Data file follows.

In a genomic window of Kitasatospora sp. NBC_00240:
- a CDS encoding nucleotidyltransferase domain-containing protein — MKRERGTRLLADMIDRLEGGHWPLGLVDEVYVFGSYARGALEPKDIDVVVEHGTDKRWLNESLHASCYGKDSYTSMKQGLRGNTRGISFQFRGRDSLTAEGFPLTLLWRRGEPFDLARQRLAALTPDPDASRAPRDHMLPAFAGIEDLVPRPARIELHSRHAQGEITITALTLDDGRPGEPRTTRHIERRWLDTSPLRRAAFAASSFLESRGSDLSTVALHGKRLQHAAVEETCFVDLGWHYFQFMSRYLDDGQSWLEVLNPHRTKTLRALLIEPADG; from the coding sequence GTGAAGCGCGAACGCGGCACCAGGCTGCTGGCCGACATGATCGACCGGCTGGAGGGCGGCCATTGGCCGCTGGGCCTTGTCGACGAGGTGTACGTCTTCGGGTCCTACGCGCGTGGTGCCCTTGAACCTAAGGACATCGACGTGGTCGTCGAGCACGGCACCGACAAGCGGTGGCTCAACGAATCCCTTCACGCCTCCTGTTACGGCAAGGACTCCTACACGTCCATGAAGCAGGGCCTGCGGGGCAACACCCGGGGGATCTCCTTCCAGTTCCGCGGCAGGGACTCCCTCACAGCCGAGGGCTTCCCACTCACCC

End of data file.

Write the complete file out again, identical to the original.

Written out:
In a genomic window of Kitasatospora sp. NBC_00240:
- a CDS encoding nucleotidyltransferase domain-containing protein — MKRERGTRLLADMIDRLEGGHWPLGLVDEVYVFGSYARGALEPKDIDVVVEHGTDKRWLNESLHASCYGKDSYTSMKQGLRGNTRGISFQFRGRDSLTAEGFPLTLLWRRGEPFDLARQRLAALTPDPDASRAPRDHMLPAFAGIEDLVPRPARIELHSRHAQGEITITALTLDDGRPGEPRTTRHIERRWLDTSPLRRAAFAASSFLESRGSDLSTVALHGKRLQHAAVEETCFVDLGWHYFQFMSRYLDDGQSWLEVLNPHRTKTLRALLIEPADG; from the coding sequence GTGAAGCGCGAACGCGGCACCAGGCTGCTGGCCGACATGATCGACCGGCTGGAGGGCGGCCATTGGCCGCTGGGCCTTGTCGACGAGGTGTACGTCTTCGGGTCCTACGCGCGTGGTGCCCTTGAACCTAAGGACATCGACGTGGTCGTCGAGCACGGCACCGACAAGCGGTGGCTCAACGAATCCCTTCACGCCTCCTGTTACGGCAAGGACTCCTACACGTCCATGAAGCAGGGCCTGCGGGGCAACACCCGGGGGATCTCCTTCCAGTTCCGCGGCAGGGACTCCCTCACAGCCGAGGGCTTCCCACTCACCC